A TINY crack in a metal support on a cell window was enough for prisoner Gary McCambridge to thread his shoelace through and hang himself, a fatal accident inquiry heard yesterday.

The 24-year-old known drug abuser managed to jump up and cling to the narrow window ledge at Gorbals police office in Glasgow while making the noose.

Sergeant Desmond Carville, 42, duty officer at the station that day, told the inquiry at Glasgow Sheriff Court that it would have required a ``very close inspection'' to have revealed the hair-line crack.

Cells were normally examined after a prisoner was taken away to see if any vandalism had taken place and the fault must have gone unnoticed, he said.

Sergeant Carville was giving evidence on the fifth day of the inquiry into the death of Mr McCambridge, of Myrtle Park, Crosshill, Glasgow, who had been arrested on June 23 last year in the nearby Cumberland Street shopping arcade after he was seen taking part in a drug exchange.

A packet containing four temazepam tablets was found in his possession and he was charged under the Misuse of Drugs Act, and with obstructing the police.

Earlier, witnesses told Mrs Anne Donaldson, leading the evidence, that they saw the deceased ``crying in pain'' as he was marched to the police station with his arms up his back, and that later they heard screams coming from the direction of the police station.

Sergeant Carville said Mr McCambridge was brought in at 11.25am that Friday to be transferred later to Aikenhead Road police office for a court appearance on the Monday.

His possessions, including his belt, were removed but he was allowed to retain his trainer shoes and laces.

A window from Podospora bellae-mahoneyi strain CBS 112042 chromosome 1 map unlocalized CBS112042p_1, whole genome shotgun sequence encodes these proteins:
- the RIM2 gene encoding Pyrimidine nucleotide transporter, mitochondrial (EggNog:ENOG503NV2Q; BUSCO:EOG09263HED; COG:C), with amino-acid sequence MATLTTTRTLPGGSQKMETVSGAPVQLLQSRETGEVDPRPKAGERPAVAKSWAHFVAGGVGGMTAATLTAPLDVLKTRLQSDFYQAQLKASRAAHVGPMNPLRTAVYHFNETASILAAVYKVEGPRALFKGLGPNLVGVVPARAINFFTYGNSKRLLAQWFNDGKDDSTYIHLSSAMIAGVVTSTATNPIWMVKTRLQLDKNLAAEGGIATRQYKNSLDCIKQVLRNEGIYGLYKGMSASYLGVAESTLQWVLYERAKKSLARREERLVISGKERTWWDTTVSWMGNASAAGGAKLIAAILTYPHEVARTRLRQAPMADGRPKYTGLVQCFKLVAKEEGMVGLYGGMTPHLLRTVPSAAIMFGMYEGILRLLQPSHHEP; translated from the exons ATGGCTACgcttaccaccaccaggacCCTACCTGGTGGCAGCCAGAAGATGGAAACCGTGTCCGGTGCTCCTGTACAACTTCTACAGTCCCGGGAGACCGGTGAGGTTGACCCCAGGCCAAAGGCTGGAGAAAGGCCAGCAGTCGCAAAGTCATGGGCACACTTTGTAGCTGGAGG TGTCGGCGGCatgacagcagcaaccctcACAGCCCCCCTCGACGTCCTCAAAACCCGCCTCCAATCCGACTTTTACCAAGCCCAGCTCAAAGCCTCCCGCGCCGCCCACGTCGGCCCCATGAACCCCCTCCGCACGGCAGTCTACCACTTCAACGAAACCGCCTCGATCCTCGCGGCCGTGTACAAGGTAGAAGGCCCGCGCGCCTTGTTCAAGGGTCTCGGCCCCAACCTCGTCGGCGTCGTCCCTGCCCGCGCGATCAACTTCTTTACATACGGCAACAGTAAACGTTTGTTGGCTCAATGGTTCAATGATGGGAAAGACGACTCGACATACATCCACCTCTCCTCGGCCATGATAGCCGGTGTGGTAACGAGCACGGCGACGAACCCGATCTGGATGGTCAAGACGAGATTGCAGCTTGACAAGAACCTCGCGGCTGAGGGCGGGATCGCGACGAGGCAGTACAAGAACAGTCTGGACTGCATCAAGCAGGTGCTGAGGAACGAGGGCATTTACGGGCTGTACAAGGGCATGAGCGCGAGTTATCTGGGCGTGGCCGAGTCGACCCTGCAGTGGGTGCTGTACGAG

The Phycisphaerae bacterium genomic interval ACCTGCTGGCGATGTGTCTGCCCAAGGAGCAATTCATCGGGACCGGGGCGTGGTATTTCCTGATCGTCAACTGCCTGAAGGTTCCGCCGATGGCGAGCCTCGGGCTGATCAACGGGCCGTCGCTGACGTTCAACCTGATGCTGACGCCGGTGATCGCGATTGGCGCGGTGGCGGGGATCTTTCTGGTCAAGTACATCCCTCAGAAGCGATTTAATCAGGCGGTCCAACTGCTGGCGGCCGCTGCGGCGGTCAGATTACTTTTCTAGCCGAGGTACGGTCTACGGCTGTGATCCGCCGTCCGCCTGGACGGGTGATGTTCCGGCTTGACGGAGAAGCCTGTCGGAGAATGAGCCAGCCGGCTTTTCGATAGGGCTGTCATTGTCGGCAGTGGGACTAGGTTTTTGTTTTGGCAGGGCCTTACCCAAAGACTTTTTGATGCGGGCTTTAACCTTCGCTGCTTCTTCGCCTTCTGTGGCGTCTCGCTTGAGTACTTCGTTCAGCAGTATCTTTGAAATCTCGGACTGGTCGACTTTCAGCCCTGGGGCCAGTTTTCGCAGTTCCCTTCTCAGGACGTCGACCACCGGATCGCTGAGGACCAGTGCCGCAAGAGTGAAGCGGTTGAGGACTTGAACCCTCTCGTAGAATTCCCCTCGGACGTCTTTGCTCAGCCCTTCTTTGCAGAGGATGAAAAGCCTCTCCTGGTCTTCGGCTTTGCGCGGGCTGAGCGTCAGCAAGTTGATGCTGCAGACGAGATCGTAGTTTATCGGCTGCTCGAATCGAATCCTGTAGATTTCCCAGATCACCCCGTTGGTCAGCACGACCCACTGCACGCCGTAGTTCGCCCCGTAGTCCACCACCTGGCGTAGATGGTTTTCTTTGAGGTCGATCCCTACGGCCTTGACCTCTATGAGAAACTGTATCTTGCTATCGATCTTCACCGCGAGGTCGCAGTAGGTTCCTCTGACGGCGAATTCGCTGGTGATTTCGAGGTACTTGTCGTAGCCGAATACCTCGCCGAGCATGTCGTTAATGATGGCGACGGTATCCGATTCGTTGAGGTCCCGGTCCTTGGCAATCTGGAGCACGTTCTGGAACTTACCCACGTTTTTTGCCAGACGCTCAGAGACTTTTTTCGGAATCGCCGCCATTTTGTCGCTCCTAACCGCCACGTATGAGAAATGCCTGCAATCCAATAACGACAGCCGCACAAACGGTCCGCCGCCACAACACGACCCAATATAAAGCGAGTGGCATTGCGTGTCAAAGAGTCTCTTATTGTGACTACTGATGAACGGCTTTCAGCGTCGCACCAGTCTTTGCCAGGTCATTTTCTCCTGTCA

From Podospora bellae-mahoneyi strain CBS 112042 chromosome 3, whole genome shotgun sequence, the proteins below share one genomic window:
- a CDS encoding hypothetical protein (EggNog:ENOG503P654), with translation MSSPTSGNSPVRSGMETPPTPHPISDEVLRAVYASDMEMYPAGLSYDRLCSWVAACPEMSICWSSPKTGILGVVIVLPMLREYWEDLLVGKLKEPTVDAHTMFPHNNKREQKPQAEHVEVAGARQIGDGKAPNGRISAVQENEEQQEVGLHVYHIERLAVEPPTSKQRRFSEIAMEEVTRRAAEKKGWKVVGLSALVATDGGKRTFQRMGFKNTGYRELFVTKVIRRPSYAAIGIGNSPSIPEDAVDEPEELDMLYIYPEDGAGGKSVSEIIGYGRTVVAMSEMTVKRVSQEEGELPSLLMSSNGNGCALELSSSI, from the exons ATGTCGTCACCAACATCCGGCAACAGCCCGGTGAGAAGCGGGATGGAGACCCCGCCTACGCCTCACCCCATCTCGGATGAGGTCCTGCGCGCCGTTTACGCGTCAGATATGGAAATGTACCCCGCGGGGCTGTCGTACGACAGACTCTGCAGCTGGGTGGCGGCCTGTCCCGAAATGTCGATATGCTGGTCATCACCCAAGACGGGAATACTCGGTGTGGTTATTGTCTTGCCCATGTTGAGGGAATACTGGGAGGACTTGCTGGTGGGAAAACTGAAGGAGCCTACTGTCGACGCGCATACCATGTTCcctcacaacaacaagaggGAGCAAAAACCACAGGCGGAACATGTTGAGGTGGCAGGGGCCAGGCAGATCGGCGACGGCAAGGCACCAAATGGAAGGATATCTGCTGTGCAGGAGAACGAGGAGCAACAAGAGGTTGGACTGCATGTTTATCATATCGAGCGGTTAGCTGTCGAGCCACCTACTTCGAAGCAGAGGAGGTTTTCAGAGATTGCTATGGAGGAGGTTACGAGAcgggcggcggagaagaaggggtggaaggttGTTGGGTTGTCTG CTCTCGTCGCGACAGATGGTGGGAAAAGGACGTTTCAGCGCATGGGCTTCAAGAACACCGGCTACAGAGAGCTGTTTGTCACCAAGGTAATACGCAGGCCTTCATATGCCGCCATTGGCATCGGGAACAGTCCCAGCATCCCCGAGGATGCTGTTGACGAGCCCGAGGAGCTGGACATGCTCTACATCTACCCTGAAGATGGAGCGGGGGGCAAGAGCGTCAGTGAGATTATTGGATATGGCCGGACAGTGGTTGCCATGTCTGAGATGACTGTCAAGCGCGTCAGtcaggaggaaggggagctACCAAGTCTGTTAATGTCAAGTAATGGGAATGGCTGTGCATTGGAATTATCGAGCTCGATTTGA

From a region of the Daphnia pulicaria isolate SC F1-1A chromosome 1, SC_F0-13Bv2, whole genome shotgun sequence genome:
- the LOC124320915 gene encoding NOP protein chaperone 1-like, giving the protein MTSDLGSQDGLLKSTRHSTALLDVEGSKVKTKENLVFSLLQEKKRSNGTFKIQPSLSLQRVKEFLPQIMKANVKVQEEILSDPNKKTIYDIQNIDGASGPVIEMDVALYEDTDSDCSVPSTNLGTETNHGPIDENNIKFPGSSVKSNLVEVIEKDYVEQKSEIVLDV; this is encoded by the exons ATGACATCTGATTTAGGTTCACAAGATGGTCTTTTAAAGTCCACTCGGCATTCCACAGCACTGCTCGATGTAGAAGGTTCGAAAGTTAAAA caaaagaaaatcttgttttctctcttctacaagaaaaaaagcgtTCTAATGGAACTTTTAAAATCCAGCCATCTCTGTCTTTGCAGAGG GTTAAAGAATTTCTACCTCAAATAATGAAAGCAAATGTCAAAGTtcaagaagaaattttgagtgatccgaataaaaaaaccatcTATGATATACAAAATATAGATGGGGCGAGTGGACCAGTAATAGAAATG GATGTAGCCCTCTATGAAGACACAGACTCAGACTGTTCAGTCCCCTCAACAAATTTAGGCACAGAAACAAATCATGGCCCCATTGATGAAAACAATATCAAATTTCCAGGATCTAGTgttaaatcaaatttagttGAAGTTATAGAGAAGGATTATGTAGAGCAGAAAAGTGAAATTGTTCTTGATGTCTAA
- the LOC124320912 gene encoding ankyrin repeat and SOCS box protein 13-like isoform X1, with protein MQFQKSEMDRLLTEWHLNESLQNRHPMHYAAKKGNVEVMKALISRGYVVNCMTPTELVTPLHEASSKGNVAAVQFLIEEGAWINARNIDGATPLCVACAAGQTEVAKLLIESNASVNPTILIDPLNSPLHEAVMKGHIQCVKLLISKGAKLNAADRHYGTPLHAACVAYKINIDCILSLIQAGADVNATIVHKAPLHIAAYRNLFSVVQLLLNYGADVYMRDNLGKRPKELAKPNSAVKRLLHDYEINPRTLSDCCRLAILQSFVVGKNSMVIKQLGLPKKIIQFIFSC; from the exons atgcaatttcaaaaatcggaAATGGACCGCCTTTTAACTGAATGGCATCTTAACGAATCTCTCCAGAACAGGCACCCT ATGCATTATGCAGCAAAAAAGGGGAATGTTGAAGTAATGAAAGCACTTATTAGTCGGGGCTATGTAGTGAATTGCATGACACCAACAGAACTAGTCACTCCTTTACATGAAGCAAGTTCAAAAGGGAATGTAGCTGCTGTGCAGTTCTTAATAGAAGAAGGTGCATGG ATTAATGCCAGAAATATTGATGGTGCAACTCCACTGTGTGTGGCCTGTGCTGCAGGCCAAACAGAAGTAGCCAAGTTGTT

The officer said Mr McCambridge was quite calm, showed no sign of being under the influence of drugs or drink, but was obviously not pleased about being held over the weekend.

Sergeant Carville said when he joined the force 17 years ago it was the practice to remove a prisoner's laces but over a period of time this was changed to the discretion of duty officers in some stations.

``It was felt removing shoes and laces affected the dignity of the prisoner, but they were taken away if it was thought the person might use them to endanger themselves,'' he said.

The sergeant agreed that at the division's main police office at Aikenhead Road, shoes and laces were left outside cells.

Mrs Donaldson: ``Have matters changed at Gorbals police office regarding the removal of shoe laces?''

Sergeant Carville: ``As far as I am concerned laces are now removed. It is a personal decision on my part and I know that the divisional officer is in favour of that.''

The officer said he heard no screams coming from the cell area before Mr McCambridge was found hanged in his cell two hours after being admitted.

Questioned by Mr Peter McCann, lawyer for the McCambridge family, Sergeant Carville agreed duty officers should look for any potential danger signals regarding prisoners.

Mr McCann: ``Surely someone with a history of drug abuse and who is found with drugs allegedly in his possession might indicate behavioural problems?''

Sergeant Carville: ``I can only look at what is in front of me and he did not appear to be under the influence of any substance, and I also based my decision on my experience with this prisoner in the past.''

The inquiry before Sheriff Graham Johnston has been adjourned until August 5.